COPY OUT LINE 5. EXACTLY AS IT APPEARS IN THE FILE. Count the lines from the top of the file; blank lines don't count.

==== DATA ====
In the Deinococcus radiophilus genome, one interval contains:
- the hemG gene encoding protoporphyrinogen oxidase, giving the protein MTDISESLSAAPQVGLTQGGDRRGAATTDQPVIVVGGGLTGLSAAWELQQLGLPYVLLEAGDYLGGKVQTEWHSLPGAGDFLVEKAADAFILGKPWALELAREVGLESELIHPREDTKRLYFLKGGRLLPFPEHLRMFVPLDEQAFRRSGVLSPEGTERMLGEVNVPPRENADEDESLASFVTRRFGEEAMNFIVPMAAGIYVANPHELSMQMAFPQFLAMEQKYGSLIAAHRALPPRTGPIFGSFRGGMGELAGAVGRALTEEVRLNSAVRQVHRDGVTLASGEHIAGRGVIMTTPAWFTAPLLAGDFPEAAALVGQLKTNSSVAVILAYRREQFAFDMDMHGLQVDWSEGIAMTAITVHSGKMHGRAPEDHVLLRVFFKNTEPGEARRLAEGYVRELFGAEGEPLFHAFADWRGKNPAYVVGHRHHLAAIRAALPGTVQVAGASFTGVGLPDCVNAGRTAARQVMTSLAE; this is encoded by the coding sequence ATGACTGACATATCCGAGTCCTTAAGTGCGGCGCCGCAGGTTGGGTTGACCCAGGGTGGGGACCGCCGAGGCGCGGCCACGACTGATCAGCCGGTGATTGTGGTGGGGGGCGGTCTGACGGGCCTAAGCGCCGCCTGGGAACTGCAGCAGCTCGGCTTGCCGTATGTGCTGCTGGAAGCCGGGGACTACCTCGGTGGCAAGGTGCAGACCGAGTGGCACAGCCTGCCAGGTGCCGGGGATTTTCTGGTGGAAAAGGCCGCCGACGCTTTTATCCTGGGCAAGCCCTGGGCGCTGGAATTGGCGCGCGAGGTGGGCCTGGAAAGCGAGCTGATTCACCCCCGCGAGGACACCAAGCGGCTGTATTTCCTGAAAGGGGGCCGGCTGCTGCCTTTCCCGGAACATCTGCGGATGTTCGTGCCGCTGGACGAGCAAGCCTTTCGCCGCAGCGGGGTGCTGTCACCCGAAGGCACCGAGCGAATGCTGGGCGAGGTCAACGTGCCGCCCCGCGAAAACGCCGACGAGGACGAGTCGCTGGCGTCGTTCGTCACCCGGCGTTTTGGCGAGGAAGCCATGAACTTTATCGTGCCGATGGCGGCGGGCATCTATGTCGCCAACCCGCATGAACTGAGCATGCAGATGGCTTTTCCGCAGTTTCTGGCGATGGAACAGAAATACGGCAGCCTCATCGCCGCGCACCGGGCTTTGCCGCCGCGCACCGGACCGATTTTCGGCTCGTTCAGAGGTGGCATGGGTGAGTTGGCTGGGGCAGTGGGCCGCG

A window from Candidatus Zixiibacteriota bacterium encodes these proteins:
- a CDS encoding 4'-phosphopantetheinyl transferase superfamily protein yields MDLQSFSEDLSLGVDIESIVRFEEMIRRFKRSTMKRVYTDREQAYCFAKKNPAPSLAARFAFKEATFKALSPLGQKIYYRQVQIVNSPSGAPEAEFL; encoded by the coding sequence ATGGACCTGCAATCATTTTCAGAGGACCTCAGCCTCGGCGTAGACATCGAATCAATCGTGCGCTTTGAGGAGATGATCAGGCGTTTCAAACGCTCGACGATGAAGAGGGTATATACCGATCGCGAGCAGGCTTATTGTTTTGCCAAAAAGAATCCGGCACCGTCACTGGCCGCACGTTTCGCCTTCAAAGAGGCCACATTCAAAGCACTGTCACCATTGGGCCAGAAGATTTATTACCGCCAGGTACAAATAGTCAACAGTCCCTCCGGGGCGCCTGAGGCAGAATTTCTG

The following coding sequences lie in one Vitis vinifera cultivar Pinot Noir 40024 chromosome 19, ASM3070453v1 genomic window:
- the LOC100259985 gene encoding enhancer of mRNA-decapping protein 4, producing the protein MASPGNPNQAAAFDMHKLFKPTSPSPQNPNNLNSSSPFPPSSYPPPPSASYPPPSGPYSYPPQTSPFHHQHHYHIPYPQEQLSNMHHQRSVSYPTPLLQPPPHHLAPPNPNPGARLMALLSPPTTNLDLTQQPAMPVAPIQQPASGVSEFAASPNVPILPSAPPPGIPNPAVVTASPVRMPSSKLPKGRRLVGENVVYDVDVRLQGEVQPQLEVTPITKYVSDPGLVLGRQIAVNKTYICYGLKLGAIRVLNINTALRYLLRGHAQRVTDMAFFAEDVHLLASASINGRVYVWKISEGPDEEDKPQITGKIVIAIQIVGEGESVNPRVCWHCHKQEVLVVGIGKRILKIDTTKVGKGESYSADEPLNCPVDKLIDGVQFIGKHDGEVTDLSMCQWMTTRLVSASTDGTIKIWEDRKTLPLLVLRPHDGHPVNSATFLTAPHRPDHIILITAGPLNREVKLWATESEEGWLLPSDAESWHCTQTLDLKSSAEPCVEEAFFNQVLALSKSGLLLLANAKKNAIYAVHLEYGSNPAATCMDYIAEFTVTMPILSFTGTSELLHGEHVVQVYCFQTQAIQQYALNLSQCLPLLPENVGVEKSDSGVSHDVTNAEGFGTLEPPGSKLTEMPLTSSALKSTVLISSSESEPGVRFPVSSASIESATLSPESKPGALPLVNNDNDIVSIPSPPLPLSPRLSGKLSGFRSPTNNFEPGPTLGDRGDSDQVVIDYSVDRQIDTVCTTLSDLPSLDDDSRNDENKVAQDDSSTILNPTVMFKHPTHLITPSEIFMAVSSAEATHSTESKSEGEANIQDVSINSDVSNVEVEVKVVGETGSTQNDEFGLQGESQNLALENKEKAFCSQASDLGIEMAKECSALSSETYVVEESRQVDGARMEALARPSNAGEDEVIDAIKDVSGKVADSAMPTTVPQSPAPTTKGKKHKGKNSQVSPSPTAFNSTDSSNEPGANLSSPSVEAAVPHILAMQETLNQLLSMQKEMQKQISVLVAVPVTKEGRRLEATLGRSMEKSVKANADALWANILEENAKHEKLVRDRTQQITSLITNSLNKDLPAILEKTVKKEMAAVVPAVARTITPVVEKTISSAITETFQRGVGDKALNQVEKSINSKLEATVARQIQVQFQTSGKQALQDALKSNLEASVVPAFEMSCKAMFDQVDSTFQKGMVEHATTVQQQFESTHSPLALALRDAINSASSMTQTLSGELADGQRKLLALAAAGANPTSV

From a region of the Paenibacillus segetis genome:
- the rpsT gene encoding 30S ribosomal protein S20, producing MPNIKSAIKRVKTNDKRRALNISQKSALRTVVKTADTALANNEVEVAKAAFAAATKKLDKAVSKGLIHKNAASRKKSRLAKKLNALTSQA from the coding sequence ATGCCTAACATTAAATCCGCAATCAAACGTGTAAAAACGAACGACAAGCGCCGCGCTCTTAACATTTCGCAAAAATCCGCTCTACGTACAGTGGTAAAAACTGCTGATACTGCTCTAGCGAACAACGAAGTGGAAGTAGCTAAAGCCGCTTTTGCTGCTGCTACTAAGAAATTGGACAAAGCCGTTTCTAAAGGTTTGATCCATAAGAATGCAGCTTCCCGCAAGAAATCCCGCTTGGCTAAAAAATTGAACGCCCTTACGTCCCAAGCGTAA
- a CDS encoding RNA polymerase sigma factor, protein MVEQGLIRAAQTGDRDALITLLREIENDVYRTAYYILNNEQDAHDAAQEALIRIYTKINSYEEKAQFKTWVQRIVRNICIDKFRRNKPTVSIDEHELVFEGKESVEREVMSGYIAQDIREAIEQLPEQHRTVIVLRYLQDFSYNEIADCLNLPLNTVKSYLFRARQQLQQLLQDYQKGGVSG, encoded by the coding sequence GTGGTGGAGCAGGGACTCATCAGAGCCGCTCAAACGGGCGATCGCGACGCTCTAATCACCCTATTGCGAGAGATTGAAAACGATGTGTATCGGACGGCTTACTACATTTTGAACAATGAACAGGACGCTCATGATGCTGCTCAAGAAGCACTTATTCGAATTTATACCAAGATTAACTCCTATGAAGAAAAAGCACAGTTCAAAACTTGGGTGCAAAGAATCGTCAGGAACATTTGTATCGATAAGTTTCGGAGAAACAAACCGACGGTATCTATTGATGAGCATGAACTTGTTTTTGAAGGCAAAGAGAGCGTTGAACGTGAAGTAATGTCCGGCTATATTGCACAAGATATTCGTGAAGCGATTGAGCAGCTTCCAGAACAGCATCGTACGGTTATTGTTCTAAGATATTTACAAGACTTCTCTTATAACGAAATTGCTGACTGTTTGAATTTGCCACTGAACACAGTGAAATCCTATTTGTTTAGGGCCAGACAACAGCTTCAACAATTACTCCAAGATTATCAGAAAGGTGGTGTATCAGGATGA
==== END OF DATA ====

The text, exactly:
The following coding sequences lie in one Vitis vinifera cultivar Pinot Noir 40024 chromosome 19, ASM3070453v1 genomic window: